Thus, the system 100 of the present invention provides several important benefits:

i. An external gas source (i.e., module 104) supplies the system 100 its working medium at room temperature and at a constant set pressure within the range of 10 atm to 150 atm.

ii. Inlet gas is sub-cooled by cryogenic fluid stored within the system 100 (i.e., a Dewar tank 170).

iii. The cold return gas from the catheter 102 is used to pre-cool incoming gas.

iv. The system 100 contains an active vacuum pump 198 to provide thermo/vacuum insulation.

vi. The vacuum pump 198 performs a safety function by evacuating any unwanted gas leakage from the catheter 102 that would otherwise migrate into the patient.

vii. The system has an automated leakage monitoring and detection system (i.e., thaw module 144) that has an automated software purge and shutdown procedure to protect the patient.

viii. The system 100 is configured so that thawing of the catheter 102 can be achieved by using room temperature gas, or combined with an in-line heater 192.

The Catheter

Referring to FIG. 10-24, the catheter 102 has a connector section 300, a hose section 302, a proximal section 304, a catheter body 306, and a distal section 308 that functions as an ablation section.

Referring to FIGS. 10 and 22-24, the connector section 300 has two interchangeable gas connectors 310 and a vacuum connector 312. The gas connectors 310 are connected to corresponding gas connectors 110 in the ablation system 100 to receive cold/warm fluid, and to circulate liquid cryogen from the connector end of the catheter 100 to the distal section 308, and then back to the connector end. The vacuum connector 312 is connected to a short vacuum tube 314, which terminates at an air-tight seal 316 located near the hose section 302. The vacuum tube 314 can be made of brass alloy or copper material. The internal opening of the vacuum tube 314 communicates with the catheter vacuum chamber 320 (see FIGS. 11, 15, 17, 19, 20, 21, and 24), which is the chamber or space defined or enclosed by the outer hose 324 and the outer lumen 328, and between the two air-tight seals 316 and 336 located at the connector section 300 and the distal section 308, respectively.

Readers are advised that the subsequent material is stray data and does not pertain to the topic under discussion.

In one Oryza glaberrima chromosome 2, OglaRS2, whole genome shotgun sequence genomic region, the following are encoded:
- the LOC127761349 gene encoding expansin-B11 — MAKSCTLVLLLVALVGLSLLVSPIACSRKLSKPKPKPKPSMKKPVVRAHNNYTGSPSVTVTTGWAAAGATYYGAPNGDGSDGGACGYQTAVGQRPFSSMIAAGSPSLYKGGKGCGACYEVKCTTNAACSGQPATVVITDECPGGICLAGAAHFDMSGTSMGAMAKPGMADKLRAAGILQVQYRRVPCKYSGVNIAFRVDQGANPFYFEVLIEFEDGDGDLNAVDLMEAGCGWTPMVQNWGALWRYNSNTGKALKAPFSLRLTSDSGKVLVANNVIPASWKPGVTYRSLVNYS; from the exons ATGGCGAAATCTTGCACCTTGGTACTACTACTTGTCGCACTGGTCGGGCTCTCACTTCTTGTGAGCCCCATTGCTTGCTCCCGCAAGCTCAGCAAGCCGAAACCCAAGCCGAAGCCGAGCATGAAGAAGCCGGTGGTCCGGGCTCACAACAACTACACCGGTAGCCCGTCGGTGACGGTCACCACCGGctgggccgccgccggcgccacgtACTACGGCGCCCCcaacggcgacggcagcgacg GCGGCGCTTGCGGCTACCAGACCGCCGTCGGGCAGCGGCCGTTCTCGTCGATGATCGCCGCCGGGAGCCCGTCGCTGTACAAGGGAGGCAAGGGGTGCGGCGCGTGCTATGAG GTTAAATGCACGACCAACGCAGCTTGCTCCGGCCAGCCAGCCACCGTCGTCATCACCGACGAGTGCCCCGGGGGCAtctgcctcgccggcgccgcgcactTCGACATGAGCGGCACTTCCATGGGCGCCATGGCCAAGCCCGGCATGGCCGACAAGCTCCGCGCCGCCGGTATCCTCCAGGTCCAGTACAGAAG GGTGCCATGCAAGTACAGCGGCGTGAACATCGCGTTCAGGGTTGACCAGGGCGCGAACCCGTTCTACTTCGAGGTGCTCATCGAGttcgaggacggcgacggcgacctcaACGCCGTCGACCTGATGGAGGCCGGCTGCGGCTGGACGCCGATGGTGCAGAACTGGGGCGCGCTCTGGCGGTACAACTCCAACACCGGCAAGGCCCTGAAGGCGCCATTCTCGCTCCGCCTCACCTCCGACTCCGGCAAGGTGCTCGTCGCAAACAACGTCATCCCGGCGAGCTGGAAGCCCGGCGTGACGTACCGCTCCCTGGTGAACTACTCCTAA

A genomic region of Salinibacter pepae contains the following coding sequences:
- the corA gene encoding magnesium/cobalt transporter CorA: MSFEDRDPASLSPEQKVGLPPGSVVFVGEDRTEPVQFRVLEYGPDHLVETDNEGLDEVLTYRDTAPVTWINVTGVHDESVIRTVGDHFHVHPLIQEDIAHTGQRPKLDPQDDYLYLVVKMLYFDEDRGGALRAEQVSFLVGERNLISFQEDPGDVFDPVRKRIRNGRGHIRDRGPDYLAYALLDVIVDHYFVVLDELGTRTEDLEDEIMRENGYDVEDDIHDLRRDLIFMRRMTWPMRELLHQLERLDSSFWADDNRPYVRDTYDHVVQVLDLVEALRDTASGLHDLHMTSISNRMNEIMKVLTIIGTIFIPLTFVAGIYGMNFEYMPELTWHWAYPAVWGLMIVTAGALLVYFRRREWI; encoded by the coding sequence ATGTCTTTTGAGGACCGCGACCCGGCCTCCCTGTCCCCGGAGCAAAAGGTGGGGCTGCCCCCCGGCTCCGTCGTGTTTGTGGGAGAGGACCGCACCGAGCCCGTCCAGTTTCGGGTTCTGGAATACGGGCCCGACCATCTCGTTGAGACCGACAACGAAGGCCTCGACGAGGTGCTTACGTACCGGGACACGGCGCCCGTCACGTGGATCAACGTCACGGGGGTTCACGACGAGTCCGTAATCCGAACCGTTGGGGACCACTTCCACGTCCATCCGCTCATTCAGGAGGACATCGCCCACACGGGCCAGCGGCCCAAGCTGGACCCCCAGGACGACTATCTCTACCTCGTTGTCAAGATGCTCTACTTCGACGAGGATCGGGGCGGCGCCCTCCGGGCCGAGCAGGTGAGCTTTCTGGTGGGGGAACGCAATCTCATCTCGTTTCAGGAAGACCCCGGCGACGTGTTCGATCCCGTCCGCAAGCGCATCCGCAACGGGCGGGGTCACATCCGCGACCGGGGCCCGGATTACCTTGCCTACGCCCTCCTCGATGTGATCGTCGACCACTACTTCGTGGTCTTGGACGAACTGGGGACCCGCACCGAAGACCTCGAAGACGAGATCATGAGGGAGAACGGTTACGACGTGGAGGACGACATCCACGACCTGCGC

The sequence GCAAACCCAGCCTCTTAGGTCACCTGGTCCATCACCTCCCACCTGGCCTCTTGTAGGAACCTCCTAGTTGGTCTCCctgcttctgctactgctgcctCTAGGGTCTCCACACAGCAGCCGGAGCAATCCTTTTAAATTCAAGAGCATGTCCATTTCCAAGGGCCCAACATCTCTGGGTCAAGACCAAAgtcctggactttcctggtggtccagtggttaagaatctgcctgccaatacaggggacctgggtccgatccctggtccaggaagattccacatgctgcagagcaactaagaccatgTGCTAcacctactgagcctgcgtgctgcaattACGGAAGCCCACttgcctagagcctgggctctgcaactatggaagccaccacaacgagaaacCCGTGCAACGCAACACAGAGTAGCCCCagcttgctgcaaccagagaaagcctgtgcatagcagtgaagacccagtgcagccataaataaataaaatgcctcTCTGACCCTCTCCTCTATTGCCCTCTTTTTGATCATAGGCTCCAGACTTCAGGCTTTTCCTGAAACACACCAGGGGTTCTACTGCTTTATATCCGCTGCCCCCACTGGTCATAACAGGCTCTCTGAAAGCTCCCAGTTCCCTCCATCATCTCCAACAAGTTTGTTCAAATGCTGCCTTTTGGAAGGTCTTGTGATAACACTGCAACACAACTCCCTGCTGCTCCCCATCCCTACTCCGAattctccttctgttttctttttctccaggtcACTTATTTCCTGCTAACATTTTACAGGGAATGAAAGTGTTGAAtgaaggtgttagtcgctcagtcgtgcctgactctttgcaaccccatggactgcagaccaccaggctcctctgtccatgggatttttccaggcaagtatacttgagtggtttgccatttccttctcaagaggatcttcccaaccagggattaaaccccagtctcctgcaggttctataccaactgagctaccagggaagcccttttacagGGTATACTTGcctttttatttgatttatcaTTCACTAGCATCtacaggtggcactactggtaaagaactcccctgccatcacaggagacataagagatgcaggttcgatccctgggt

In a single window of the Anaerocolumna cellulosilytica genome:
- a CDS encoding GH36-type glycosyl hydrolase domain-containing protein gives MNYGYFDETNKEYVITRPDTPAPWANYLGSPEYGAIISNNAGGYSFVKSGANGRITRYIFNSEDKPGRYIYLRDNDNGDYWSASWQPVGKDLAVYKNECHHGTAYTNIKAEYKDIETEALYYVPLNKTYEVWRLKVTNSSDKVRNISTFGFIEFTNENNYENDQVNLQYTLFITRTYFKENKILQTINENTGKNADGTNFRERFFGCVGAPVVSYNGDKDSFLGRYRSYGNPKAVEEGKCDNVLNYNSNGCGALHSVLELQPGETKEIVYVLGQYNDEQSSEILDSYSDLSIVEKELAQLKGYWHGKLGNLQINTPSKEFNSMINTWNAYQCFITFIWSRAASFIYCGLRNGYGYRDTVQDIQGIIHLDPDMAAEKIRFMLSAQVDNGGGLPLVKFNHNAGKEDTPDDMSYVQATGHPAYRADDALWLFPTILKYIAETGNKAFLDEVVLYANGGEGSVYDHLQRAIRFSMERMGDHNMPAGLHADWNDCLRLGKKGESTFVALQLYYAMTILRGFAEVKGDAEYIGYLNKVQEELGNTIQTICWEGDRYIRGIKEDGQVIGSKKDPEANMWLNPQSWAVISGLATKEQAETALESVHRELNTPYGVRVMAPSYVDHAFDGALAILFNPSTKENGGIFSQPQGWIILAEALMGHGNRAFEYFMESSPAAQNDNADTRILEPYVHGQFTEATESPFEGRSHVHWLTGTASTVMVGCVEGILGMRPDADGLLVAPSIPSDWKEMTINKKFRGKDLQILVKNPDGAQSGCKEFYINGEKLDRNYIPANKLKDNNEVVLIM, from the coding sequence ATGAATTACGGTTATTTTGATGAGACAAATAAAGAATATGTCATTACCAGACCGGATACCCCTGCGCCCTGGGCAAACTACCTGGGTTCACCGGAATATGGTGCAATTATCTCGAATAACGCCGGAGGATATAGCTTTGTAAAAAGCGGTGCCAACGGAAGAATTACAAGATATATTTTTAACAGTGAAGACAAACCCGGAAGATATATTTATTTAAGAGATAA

Referring to FIGS. 16, 17 and 21, the hose section 302 is structured with a flexible outer hose 324 made of nylon material. At the connector section 300, the hose 324 is sealed by epoxy to the two delivery tubes 330 and to the vacuum tube 314. At the proximal section 304, the hose 324 is sealed by epoxy to the outer lumen 328. The entire length of the hose 324 encapsulates the two delivery tubes 330 that are positioned parallel to each other inside the hose 324. The delivery tubes 330 can be made of brass alloy or copper.

Referring to FIGS. 11 and 14-19, the proximal section 304 of the catheter 102 is where the tubes transition. The larger-diameter brass alloy/copper delivery tubes 330 extending from the connector section 300 are joined with two corresponding smaller-diameter delivery tubes 332, which lead into the smaller-diameter outer lumen 328 at the other end. This is best shown in FIG. 17. The delivery tubes 332 can be made of a copper-nickel alloy. The outer lumen 328 can be a flexible tube made from Pebax material and having a reinforced stainless steel coil. The entire length of the outer lumen 328 encapsulates the two copper-nickel delivery tubes 332, which are positioned parallel to each other inside the outer lumen 328. The connections between the tubes 330, 332 are accomplished by a solder/braze material 334 (see FIG. 21). The hose 324 is also connected with the outer lumen 328 by a vacuum rated epoxy material 336 to form an airtight seal. An inner handle piece 338 and an outer handle piece 340 are assembled over the various joints to protect the joints, and to provide a user-handling interface.

A strain relief 348 (see FIGS. 18 and 19) is provided between the inner handle piece 338 and the outer lumen 328 at the distal end of the proximal section 304. The strain relief 348 is a flexible nylon tube which functions to provide strain support to the catheter body 306 by distributing absorbed energy along its length.